Have a picture taken with Lady Di!! As it houses all British Royalty as well as writers, leaders, cartoon characters, singers, etc. They are real-sized and are very detailed. It's horror area can be avoid if you don't dare to enter!!
I visited the wax museum for the first time during Victoria's "Be A Tourist In Your Home Town" promotional event in March of 2008. Although it was very busy and you couldn't move at your own pace, I thought the exhibits were interesting.
Because this is the Royal London Wax Museum, a large portion of the museum's wax figures are of British royalty or British historical figures, however, even if you're not interested in British history, you'll probably recognize a lot of the faces. And even then, a large portion of the figures aren't British at all.
You'll see (in no particular order):
- Queen Elizabeth (both elderly and younger)
- Princess Diana
- Prince William
- Prince Charles
- Captain George Vancouver
- James Cook
- William Shakespeare
- Jean Chretien
- George W Bush
- Martin Luther King
- The recreation of Leondardo Da Vinci's Last Supper
When you walk downstairs you can enter the horrific torture chamber section of the wax museum (not recommended for young children or the faint of heart), or you can bypass it and head directly into a storybook land where there are wax figures of fairytales such as Alice in Wonderland and Snow White and the Seven Dwarves. If you opt for the torture chamber, you head into a darkly lit area of the museum and afterwards it spits you back out into the Snow White exhibit, which is strangely hilarious after being in such a gruesome place.
Would I recommend the wax museum as a must see? Not necessarily, unless you have young kids with you or unless you're a fan of wax museums.
I do, however, like the selection of British candies they sell in the gift shop once you exit, although you don't even have to visit the museum to enter the gift shop.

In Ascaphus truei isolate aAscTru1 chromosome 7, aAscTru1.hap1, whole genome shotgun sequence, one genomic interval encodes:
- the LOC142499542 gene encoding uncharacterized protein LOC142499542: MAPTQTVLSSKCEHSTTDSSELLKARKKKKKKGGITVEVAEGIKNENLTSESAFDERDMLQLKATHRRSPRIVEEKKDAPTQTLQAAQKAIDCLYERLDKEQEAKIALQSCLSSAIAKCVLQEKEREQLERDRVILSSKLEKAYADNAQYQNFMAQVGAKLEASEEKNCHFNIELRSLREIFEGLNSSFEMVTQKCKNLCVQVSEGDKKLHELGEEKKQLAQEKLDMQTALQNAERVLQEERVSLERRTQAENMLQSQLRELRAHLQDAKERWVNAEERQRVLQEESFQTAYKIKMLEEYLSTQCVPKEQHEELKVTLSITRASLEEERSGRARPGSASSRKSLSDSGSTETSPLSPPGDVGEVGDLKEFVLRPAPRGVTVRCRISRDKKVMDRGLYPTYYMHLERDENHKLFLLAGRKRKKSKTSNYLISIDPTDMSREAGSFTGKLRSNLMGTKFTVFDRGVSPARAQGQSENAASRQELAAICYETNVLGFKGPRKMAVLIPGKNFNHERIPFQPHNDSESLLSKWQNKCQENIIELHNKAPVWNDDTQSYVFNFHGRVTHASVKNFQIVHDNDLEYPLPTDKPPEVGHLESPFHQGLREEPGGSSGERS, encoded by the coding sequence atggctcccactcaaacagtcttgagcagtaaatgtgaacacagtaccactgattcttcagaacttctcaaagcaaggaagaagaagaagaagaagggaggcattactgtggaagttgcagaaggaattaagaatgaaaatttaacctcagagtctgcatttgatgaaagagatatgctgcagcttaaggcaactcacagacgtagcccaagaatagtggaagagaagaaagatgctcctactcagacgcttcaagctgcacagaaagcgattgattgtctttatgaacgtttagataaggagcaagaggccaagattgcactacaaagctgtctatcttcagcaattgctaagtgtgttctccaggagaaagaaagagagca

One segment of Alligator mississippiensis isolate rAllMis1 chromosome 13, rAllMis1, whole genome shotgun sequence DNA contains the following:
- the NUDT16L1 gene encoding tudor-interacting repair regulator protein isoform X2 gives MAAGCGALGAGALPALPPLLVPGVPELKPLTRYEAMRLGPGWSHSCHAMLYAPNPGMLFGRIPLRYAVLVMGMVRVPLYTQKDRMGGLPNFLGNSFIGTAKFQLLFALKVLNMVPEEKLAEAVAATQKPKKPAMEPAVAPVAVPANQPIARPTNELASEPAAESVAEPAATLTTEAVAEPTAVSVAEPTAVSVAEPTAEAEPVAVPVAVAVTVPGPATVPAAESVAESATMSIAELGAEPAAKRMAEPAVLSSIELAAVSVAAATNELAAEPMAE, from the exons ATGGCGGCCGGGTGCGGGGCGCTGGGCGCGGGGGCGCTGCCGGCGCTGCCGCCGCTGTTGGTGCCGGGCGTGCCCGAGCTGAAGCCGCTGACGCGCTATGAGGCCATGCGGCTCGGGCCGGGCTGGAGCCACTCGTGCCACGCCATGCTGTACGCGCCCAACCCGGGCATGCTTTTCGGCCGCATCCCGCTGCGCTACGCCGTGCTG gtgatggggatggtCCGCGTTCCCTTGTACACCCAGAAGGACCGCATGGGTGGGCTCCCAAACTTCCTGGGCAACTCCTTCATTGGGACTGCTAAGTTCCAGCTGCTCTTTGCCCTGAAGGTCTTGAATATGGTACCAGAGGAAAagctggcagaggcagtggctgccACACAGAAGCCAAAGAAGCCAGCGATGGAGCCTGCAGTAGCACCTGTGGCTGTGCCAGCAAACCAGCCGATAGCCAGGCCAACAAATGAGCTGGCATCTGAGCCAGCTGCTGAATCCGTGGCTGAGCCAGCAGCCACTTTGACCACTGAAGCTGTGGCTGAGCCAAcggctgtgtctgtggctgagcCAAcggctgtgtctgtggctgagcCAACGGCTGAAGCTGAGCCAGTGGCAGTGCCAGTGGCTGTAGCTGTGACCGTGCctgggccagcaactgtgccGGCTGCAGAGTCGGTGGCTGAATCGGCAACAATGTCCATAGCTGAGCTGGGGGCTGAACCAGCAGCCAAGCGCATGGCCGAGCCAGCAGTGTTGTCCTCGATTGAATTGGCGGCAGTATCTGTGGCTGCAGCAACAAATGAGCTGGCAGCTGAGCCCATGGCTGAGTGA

The Royal London Wax Museum is home to more than 300 wax figurines, all created in England. Walk through the galleries and see realistic recreations of celebrities, royalty and politicians. When I visited as a child there was also a "Chamber of Horrors" - does anyone know if that exhibit still exists? If so, it may not be appropriate for young children!
The Wax Museum is located right downtown, in the former Canadian Pacific Railway station. It's a beautiful building and it's right in the heart of the action.
Over 3000 wax figures occupy the beautiful former Victoria steamship terminal. It includes members of the British royal family, famous Canadians, Hollywood stars, famous international dignitaries, and a Chamber of Horrors. Note on the chamber of horrors: it scared me when I was a little kid. The wax technique was brought to the museum by Madame Toussards so they are of a high quality. I think that it's worth the $9 Cdn (2005) that you pay.
The horror section is especially well-done. However, the characters don't always look so much like the real person so in that respect it is slightly disappointing. Still it's not too expensive so it's worth having a look.
My first time ever to a wax museum, it wasn't my idea to go and I was sure I wouldn't like it. Having said that it was really interesting to see the incredibly realistic wax figures on display there. They also had replicas of the crown jewels but having seen the real crown jewels at the tower of london these were second rate. The chamber of horrors was frightening for sure. The narrated last supper display was my favorite ( based on leonardo DaVinci's famous painting) with a wax figure of old Leo in the corner presiding over this wax masterpiece. Last stop the gift shop. Wow, they have imported english candy . Cadbury bars from England really do taste better you know. Fun for the whole family .Maybe think about skipping the chamber of horrors for the little ones ( under 10 or so).
Royal London Wax Museum ( oui oui! LOL)
A magical experience awaits where you will come face to face with over 300 figures from history and fantasy, displayed in authentic costumes and theatrical scenes.
From Diana, Princess of Whales to Anne of Green Gables, Martin Luther King to the Wizard of Oz, Henry VIII to the Queen Elizabeth.
Many travellers seem to enjoy going to the Madame Tousards wax museum in downtown Victoria.
I haven't been yet, but assume that it is like all other wax museums in that it has wax figures of various famous people.
I wasn't really impressed by this museum. If you don't have much time to explore the city of Victoria, I would suggest to skip it.
A place that will amazed you.. It seems as though you are meeting someone in person. From the early princes and princesses to biblical characters to world famous scientest.
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